Singapore is taking steps to ensure that no country can unilaterally initiate third-party arbitration or adjudication on maritime boundary disputes against the Republic.
Likewise, Singapore has committed itself to not starting such proceedings against any other party on its own.
Singapore has informed Malaysia that it has filed a declaration under Article 298(1)(a) of the United Nations Convention on the Law of the Sea (Unclos) as it hopes to resolve such issues through talks.
"Singapore believes that maritime boundary delimitation disputes are best resolved through negotiations, in order to reach an amicable settlement acceptable to all of the parties," said a spokesman for the Ministry of Foreign Affairs.
"However, if this cannot be achieved, Singapore is prepared to settle such a dispute by recourse to an appropriate international third-party dispute settlement procedure, on terms mutually agreed to by the parties."
This would include the specific issues to be decided.
REACHING ACCEPTABLE OUTCOME
Settling maritime boundaries through negotiations allows the parties to reach an outcome which is acceptable to them in the long term.
A SPOKESMAN FOR THE MINISTRY OF FOREIGN AFFAIRS
Asked why Singapore prefers to take the negotiation route first, the MFA spokesman said: "Settling maritime boundaries through negotiations allows the parties to reach an outcome which is acceptable to them in the long term."
The declaration was lodged with the United Nations in New York, and it comes after both Singapore and Malaysia have agreed to meet next month to resolve a dispute regarding Singapore's territorial waters off Tuas. The neighbours signed Unclos in 1982.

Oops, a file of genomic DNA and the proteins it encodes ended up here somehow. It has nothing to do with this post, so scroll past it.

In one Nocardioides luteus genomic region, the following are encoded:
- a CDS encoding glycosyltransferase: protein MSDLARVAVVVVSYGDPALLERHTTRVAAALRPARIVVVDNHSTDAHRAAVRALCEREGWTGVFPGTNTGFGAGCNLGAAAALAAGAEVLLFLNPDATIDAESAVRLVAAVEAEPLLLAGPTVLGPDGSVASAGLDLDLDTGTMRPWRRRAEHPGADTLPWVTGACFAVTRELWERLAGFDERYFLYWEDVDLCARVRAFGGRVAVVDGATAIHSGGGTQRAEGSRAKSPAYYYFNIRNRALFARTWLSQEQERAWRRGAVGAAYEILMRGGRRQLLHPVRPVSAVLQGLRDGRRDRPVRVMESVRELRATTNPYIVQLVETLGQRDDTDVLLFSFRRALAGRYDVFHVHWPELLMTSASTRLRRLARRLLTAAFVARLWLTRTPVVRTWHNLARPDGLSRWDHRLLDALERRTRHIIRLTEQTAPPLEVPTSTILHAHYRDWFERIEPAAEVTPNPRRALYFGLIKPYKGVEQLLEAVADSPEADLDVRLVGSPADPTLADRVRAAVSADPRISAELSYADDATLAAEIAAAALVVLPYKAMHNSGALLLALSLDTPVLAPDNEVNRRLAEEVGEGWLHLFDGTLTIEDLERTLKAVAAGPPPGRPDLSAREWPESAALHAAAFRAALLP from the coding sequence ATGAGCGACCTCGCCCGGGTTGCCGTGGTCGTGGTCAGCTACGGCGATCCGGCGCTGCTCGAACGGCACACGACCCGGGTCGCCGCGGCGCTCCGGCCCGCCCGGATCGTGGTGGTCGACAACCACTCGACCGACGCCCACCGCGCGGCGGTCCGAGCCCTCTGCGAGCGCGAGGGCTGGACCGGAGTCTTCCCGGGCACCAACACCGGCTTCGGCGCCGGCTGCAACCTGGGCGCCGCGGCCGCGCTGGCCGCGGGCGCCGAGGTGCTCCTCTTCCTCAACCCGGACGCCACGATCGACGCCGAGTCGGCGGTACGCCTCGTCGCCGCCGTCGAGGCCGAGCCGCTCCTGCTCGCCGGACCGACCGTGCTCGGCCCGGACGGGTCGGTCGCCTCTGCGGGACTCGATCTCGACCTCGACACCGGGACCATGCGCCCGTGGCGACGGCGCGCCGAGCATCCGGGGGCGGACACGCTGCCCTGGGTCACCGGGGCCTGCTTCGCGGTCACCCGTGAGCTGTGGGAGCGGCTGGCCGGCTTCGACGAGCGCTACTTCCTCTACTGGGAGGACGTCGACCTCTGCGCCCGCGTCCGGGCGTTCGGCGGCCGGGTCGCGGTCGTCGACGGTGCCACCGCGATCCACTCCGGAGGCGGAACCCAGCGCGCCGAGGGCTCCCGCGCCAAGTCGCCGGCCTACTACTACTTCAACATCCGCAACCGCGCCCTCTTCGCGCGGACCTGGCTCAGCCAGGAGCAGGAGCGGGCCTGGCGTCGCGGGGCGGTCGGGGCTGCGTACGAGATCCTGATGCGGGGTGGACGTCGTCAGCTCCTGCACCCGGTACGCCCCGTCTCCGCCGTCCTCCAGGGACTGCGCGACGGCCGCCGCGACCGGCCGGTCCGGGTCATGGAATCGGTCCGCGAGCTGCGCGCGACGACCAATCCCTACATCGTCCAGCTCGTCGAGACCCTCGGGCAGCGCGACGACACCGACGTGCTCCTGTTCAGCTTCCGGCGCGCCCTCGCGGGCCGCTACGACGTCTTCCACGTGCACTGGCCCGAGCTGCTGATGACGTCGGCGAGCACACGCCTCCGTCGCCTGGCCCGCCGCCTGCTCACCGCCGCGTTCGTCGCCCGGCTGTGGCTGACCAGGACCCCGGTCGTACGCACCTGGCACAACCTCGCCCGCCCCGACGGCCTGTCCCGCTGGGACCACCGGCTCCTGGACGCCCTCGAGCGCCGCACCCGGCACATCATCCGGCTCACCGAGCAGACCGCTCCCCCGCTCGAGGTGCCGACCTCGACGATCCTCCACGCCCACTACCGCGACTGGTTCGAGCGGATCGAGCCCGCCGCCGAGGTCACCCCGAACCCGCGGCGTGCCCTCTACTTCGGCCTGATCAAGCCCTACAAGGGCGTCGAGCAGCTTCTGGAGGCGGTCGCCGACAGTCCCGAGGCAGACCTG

The MFA spokesman also said: "Should a dispute arise that cannot be resolved through negotiations, Singapore will work with the other States Parties to agree on the choice of forum and the specific issues to be decided, in order that the matter can be submitted to arbitration or adjudication. This is preferable to one party taking another unilaterally to arbitration or adjudication without prior mutual agreement on these key issues."
The spokesman noted that many countries that have signed Unclos, such as France, Canada, Italy, Spain, Australia and Thailand, have made similar declarations.
International law experts told The Straits Times that making such a declaration helps Singapore avoid being taken by surprise should a unilateral claim be lodged against it.
The latest dispute began on Oct 25, when Kuala Lumpur unilaterally gazetted extended port limits for Johor Baru port, which encroached on the Republic's territorial waters. While a section of those waters has yet to be delimited, Singapore agencies have been patrolling them for decades.
Singapore has responded by extending its own port limits, and insisting that Malaysia withdraw its government vessels and return to the pre-Oct 25 status quo, without prejudice to its claims.
Kuala Lumpur has said it cannot do so, but is committed to de-escalate the situation.
Singapore has said it welcomed Malaysia's moves to defuse tensions, and officials from both sides are expected to meet in the second week of next month to discuss the port limits issue.
The MFA spokesman said: "Singapore hopes that by engaging each other, the two governments will reach a swift and amicable resolution, in accordance with international law."
The spokesman added: "Singapore will continue to uphold international law and remains committed to the peaceful settlement of disputes in accordance with international law."
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